Yes, and in fact, to, to have a student that’s already burnt out, right, the further burning themselves out by stress of continuing education, you know, kind of makes your point beautifully, and we have so much research on creativity, that speaks exactly to what you’re saying, empirically, Michael, which is that you can’t rush it and in our brains are other are like other muscles, they need rest time, right? They they’re not going to atrophy if we’re not using them at 95% 95% of the time, and engaging different parts of our bodies and minds and spirits is actually really good for our brains, you know, using our physical bodies connecting over laughter over humor, loving someone else. If that’s not, quote, unquote, productive, those are all things that we know can actually spur creativity and a wish people felt more of a permission structure in our society at this time to lean into those things.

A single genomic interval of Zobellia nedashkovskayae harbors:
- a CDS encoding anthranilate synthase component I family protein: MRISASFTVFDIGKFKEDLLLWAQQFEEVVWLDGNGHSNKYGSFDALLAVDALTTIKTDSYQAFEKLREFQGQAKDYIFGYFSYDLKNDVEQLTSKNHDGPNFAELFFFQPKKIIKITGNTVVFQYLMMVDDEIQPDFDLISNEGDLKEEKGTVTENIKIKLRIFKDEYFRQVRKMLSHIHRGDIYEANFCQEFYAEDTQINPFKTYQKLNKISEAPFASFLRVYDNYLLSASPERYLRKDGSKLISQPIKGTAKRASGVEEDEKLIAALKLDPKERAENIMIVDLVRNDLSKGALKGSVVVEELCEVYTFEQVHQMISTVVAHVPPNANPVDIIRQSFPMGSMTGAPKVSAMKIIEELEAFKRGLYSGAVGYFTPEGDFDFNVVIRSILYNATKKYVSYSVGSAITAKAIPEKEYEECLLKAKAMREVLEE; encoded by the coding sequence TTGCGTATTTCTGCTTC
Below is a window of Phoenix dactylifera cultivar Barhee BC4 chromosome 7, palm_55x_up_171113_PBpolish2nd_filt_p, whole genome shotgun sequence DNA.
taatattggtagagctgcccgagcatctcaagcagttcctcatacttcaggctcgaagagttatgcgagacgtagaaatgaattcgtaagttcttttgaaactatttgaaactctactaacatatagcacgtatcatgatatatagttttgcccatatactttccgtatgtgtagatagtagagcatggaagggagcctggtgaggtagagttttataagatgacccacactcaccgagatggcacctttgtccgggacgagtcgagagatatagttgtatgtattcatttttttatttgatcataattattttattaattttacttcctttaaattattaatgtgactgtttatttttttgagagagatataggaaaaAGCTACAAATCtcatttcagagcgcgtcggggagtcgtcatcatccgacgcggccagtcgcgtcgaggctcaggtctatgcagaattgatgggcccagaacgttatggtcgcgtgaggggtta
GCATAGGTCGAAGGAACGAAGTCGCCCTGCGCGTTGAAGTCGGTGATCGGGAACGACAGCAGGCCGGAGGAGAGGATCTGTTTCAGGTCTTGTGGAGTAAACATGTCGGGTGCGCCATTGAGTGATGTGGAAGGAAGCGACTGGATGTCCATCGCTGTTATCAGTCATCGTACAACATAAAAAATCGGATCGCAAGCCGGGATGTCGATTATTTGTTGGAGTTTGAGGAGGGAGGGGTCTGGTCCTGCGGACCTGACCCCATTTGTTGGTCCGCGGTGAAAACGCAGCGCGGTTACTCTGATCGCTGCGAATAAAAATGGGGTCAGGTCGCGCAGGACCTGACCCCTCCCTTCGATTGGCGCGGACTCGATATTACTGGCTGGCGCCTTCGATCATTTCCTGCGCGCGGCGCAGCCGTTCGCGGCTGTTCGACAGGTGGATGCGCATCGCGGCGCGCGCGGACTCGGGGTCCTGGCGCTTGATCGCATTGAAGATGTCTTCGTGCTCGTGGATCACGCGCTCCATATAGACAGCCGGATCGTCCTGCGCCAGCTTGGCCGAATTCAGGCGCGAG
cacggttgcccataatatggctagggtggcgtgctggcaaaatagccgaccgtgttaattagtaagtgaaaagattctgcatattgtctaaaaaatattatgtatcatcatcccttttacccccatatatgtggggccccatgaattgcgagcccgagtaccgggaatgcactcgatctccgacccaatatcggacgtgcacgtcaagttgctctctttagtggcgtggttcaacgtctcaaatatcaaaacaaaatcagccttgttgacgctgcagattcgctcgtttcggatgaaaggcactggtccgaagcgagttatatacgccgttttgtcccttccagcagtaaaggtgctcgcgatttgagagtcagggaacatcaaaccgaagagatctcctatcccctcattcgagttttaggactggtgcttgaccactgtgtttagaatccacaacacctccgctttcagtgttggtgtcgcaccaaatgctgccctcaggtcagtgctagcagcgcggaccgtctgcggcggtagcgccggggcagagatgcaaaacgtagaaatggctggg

Michael Hingson  34:00
Yeah, play is an interesting concept. And we’ve talked about it but the reality is play is something that can take on many forms, it doesn’t necessarily mean that you go play as we’re typically used to it. It may very well be that you just let your mind wander and you go off and you do something else. You go read, that’s play. You go watch TV. Well, I’m not sure about watching TV, but you know, there’s not much on TV. Well, there is sometimes. But you know, the point is that it can take on so many different forms. But if you don’t allow it to happen, and history shows us the value of allowing it to happen. If you don’t allow the brain to just take its time and put things together. Then we get very unproductive and we go crazy. Mm.
Sara Trocchio  34:50